|Black and White Warbler by Jeff Lewis.|
Tuesday, July 22, 2014
Friday, July 18, 2014
|Juvenile Cooper's Hawk by Kent Fiala|
Monday, July 14, 2014
Hummingbird activity has really picked up at my feeders the last couple of weeks. I expect it to continue to build through August as migrating birds pass through and local birds continue to tank up for their migration journey.
As this activity increases be on the lookout for adult male rufous hummingbirds. Occasionally the males of this species enter our area during mid-summer and spend a day or two at a feeder. They will be easy to recognize by their orangey-red plumage. They should also have a shiny reddish-orange throat. Don't expect them, but with birds always be ready to expect the unexpected. Below are some photos of rufous hummingbirds exhibiting the rufous plumage.
|Rufous hummingbird by Jo O'Keefe|
|Immature male rufous hummingbird by Fran Thomas|
Tuesday, July 8, 2014
There may be some subtle changes in the movements and make-up of some our local avian birdlife as we enter into July and August. While true migration may be a month and a half away, some birds that we do not see regularly will be moving into our area. These birds are not really migrating but are dispersing into the piedmont.
Dispersal species are primarily those that nest to our south and east, primarily in coastal areas. Most are wetlands nesters. As some wetlands tend to dry out or at least experience a reduction in moisture in mid-summer, birds such as herons, egrets, and some waterfowl start moving around. Most of the time the birds that we see in our area are immature birds that are wandering after having fledges.
Recently three black-bellied whistling ducks appeared at a residential pond in Indian Trail in Union County. This species nests in Florida and up into the South Carolina low country. It is a rapidly expanding species and sighting from North Carolina and other states are increasing accordingly. The Indian Trail birds represent the first piedmont record. A few area birders got to see them but true to form for wandering birds, they did not stay around more than a couple of days.
A more common example of summer dispersal is the movement of large waders like herons and egrets into the area. Birders will start to see an increase in some birds like great egrets, little blue herons, snowy egrets, white ibis and perhaps even wood storks. Keep your eyes peeled for these white birds at the edges of ponds and area lakes.
Some southern raptors disperse northward too. Swallow-tailed kites come into the piedmont in small numbers each year from their nesting territories farther to our south. Don’t count on seeing one; I’ve not seen the species in Mecklenburg County ever, but I keep an eye to the sky this time of year nevertheless.
So if you start to see some odd waders that have not previously been present take a photo and send it to me. I am particularly interested in the white plumaged ones, or species other than the common great blue herons.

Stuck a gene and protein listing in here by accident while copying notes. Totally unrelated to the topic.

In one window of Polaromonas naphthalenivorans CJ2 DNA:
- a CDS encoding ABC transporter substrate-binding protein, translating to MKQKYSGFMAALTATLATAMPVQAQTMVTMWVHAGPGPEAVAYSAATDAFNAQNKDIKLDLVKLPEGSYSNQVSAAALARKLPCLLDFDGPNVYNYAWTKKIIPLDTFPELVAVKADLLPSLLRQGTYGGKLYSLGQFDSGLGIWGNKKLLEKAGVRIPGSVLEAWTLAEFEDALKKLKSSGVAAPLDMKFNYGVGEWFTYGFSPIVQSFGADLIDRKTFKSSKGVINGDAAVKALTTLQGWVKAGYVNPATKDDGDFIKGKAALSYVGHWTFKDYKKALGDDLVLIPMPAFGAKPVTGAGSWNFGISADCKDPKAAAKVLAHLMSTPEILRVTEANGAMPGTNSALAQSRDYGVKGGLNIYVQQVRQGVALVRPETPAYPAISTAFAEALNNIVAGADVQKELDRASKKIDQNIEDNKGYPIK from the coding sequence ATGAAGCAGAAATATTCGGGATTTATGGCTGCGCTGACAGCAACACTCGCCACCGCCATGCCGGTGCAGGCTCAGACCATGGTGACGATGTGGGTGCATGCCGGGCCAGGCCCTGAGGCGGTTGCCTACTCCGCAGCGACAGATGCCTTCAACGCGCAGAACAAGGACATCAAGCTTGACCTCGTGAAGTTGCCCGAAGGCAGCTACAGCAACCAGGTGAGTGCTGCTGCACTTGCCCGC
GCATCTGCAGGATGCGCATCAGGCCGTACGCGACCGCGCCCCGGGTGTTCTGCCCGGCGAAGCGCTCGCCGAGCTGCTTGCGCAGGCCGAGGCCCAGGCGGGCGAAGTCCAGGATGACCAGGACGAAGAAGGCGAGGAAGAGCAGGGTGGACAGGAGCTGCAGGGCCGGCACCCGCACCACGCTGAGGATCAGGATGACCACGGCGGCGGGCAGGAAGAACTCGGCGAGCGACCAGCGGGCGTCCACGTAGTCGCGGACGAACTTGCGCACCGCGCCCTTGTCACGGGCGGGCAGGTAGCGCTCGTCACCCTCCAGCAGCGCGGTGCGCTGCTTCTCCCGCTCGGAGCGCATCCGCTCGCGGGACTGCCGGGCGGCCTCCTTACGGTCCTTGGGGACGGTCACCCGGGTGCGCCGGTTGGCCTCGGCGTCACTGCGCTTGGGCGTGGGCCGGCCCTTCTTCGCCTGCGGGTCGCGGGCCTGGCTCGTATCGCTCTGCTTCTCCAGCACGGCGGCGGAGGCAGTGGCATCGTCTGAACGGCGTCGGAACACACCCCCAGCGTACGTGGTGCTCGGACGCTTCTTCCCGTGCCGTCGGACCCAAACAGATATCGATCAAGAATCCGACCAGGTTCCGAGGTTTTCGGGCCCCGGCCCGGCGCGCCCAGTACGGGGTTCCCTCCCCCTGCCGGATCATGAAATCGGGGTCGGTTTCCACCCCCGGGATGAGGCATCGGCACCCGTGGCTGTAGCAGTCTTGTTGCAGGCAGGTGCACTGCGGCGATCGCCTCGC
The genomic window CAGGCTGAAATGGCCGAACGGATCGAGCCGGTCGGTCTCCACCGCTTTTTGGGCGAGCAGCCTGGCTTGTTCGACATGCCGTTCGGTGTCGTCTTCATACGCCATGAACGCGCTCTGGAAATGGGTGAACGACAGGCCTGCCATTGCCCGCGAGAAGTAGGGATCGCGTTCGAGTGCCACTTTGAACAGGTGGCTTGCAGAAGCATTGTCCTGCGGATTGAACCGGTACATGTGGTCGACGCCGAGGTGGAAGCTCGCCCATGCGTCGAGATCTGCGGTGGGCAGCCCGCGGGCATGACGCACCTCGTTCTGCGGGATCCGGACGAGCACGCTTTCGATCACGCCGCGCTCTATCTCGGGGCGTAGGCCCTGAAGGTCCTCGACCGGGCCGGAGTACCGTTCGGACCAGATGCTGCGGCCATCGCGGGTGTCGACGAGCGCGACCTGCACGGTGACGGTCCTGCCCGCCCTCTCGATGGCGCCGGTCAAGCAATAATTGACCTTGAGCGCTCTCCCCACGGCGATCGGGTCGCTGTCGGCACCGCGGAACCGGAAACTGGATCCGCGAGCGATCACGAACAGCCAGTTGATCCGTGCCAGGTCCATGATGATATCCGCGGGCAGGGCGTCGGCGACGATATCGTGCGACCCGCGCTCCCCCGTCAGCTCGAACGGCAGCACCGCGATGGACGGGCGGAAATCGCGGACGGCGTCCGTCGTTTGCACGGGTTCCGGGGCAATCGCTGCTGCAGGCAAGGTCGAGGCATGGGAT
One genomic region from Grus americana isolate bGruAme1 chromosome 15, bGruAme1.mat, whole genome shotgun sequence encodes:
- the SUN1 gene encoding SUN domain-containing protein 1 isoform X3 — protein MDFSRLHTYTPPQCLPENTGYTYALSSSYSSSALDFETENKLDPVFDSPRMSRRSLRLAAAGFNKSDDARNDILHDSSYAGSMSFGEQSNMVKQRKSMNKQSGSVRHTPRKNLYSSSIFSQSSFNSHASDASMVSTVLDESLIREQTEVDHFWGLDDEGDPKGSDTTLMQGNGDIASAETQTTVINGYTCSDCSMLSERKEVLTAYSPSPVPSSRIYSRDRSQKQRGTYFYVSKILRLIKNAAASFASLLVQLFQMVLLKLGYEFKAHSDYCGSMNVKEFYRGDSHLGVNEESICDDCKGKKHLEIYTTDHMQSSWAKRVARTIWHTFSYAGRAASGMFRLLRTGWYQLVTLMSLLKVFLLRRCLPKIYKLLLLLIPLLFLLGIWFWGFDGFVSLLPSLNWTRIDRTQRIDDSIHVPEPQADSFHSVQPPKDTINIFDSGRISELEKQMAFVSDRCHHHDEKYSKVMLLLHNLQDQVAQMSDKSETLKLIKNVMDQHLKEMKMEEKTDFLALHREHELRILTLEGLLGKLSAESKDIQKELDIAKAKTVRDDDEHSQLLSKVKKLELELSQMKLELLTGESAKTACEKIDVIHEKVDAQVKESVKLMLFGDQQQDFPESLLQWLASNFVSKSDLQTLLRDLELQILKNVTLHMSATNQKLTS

|Little blue heron juvenile by Phil Fowler|
Saturday, July 5, 2014
I know many from the piedmont vacation at the coast, and I am no exception. I headed down to Ocean Isle Beach Thursday night in hopes of finding some Hurricane Arthur storm-driven birds from shore. Hurricanes and Tropical storms are well known for their abilities to pick up ocean birds and bring them close to shore or even inland. Alas, the storm was not a big bird producer, passing too far east of the Brunswick County area.
I did check the east end of Ocean Isle Beach, specifically the inlet area. Unfortunately it looked like the surf had overwashed much of the fenced off bird-nesting area. But soon I was able to find two very young Wilson's plover chicks and some juvenile least terns being fed glass minnows by their parents.
If you are down that way, check it out. But please be sure to observe the boundaries provided by the protective fencing.
Monday, June 30, 2014
A pair of one of the rarest breeding birds in Mecklenburg County has put in an appearance in south Charlotte and it looks like they may be planning to stay. Mississippi kites have been seen regularly over the neighborhoods off Alexander Road, just off Providence Road. It would be great to document nesting from this pair.
Look at the photos here and see if these birds look like anything you are seeing in your area. Even if you do not live in the vicinity where the birds are being seen, you might have some near you too. There have been a few scattered reports of single Mississippi kites too.
Kites arrived in Mecklenburg County in 2009 and successfully nested, but disappeared after two years. Occasional reports came from the site where they are currently but with no consistency. They are great birds to see in the area. Let me know if you see them at firstname.lastname@example.org or email@example.com.
Thursday, June 26, 2014
In a victory for bird conservation, today the wood stork was downgraded from Federally Endangered to Threatened. Once on the way to possible extinction, the wood stork, a characteristic large wader of the southeast has made a remarkable comeback in the past three decades thanks to effective conservation..
Once only able to be seen in southern Florida, the majestic birds have since established healthy rookeries in Georgia, South Carolina, Mississippi, and most recently southeastern North Carolina. If you are in the Sunset Beach, Ocean Isle Beach, or Holden Beach areas, keep an eye out for these big birds.
|Wood Stork by Taylor Piephoff|